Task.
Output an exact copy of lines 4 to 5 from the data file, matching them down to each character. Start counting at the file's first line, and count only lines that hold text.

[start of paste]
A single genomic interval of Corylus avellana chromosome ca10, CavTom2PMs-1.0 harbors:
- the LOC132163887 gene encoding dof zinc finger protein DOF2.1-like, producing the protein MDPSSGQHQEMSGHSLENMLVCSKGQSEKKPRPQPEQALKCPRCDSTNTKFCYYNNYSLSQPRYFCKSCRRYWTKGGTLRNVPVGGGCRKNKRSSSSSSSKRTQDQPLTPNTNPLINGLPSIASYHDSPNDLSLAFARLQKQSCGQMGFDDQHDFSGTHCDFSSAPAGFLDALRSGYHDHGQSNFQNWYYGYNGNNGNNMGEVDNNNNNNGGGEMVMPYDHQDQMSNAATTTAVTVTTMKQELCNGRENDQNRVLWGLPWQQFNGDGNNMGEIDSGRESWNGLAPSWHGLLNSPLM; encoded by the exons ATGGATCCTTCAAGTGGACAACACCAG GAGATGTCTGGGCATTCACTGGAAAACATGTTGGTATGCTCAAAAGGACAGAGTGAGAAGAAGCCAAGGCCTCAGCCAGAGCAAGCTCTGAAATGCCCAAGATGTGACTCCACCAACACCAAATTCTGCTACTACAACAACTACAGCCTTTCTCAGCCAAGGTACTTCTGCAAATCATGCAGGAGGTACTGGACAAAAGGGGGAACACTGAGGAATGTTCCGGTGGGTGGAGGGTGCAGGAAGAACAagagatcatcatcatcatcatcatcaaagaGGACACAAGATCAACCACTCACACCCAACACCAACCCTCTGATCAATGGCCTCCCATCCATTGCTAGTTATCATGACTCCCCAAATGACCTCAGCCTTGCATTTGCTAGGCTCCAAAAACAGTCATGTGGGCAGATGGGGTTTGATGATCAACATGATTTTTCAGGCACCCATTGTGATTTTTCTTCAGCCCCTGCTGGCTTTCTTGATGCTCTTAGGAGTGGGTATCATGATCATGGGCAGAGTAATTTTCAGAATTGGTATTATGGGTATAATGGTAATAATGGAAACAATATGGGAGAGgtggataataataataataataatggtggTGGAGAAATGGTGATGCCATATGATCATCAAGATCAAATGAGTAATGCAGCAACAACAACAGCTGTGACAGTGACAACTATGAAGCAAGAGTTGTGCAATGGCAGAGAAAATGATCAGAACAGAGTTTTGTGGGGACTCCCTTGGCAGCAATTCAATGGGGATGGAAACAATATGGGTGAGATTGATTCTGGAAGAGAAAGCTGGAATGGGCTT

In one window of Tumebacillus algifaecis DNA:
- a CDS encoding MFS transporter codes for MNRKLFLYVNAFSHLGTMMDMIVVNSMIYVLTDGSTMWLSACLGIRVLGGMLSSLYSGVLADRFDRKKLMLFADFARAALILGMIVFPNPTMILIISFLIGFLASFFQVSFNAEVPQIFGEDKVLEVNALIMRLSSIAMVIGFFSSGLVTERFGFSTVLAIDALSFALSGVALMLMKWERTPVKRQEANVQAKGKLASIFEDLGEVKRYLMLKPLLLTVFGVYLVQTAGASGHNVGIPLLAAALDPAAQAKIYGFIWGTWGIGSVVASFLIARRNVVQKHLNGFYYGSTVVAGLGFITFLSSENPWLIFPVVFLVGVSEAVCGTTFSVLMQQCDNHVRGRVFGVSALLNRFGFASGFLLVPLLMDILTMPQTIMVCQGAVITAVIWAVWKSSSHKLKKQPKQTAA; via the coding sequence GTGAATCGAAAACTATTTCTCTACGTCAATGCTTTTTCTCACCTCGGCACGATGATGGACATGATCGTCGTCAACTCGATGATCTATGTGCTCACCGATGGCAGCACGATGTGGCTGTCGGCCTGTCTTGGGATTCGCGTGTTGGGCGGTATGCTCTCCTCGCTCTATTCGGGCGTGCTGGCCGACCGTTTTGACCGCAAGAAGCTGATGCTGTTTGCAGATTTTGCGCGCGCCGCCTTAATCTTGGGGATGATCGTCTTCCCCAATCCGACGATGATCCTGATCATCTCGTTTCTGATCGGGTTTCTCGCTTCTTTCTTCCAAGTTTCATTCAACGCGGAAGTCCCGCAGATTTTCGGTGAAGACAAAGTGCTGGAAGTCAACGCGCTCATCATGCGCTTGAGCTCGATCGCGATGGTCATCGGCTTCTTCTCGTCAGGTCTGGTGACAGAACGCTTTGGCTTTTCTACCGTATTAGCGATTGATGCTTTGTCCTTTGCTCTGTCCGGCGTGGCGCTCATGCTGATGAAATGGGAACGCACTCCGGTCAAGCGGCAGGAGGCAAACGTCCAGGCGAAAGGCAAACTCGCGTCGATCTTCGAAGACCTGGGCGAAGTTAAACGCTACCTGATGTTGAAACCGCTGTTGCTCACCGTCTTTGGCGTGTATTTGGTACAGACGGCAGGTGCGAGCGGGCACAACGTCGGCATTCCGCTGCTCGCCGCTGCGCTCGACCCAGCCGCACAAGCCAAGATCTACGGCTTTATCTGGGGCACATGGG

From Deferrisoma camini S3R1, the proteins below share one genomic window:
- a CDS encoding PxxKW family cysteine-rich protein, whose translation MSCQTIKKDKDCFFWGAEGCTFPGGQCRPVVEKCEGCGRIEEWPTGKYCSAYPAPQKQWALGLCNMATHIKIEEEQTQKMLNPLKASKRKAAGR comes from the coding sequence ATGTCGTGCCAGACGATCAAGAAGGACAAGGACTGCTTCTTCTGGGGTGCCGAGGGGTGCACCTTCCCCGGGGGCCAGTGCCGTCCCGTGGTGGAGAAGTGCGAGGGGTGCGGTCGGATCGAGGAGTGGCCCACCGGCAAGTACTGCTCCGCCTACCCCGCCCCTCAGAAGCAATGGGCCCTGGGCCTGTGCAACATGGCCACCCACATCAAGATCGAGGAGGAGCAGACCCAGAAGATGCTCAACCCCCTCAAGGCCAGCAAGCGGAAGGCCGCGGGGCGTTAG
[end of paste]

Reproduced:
- a CDS encoding MFS transporter codes for MNRKLFLYVNAFSHLGTMMDMIVVNSMIYVLTDGSTMWLSACLGIRVLGGMLSSLYSGVLADRFDRKKLMLFADFARAALILGMIVFPNPTMILIISFLIGFLASFFQVSFNAEVPQIFGEDKVLEVNALIMRLSSIAMVIGFFSSGLVTERFGFSTVLAIDALSFALSGVALMLMKWERTPVKRQEANVQAKGKLASIFEDLGEVKRYLMLKPLLLTVFGVYLVQTAGASGHNVGIPLLAAALDPAAQAKIYGFIWGTWGIGSVVASFLIARRNVVQKHLNGFYYGSTVVAGLGFITFLSSENPWLIFPVVFLVGVSEAVCGTTFSVLMQQCDNHVRGRVFGVSALLNRFGFASGFLLVPLLMDILTMPQTIMVCQGAVITAVIWAVWKSSSHKLKKQPKQTAA; via the coding sequence GTGAATCGAAAACTATTTCTCTACGTCAATGCTTTTTCTCACCTCGGCACGATGATGGACATGATCGTCGTCAACTCGATGATCTATGTGCTCACCGATGGCAGCACGATGTGGCTGTCGGCCTGTCTTGGGATTCGCGTGTTGGGCGGTATGCTCTCCTCGCTCTATTCGGGCGTGCTGGCCGACCGTTTTGACCGCAAGAAGCTGATGCTGTTTGCAGATTTTGCGCGCGCCGCCTTAATCTTGGGGATGATCGTCTTCCCCAATCCGACGATGATCCTGATCATCTCGTTTCTGATCGGGTTTCTCGCTTCTTTCTTCCAAGTTTCATTCAACGCGGAAGTCCCGCAGATTTTCGGTGAAGACAAAGTGCTGGAAGTCAACGCGCTCATCATGCGCTTGAGCTCGATCGCGATGGTCATCGGCTTCTTCTCGTCAGGTCTGGTGACAGAACGCTTTGGCTTTTCTACCGTATTAGCGATTGATGCTTTGTCCTTTGCTCTGTCCGGCGTGGCGCTCATGCTGATGAAATGGGAACGCACTCCGGTCAAGCGGCAGGAGGCAAACGTCCAGGCGAAAGGCAAACTCGCGTCGATCTTCGAAGACCTGGGCGAAGTTAAACGCTACCTGATGTTGAAACCGCTGTTGCTCACCGTCTTTGGCGTGTATTTGGTACAGACGGCAGGTGCGAGCGGGCACAACGTCGGCATTCCGCTGCTCGCCGCTGCGCTCGACCCAGCCGCACAAGCCAAGATCTACGGCTTTATCTGGGGCACATGGG

From Deferrisoma camini S3R1, the proteins below share one genomic window: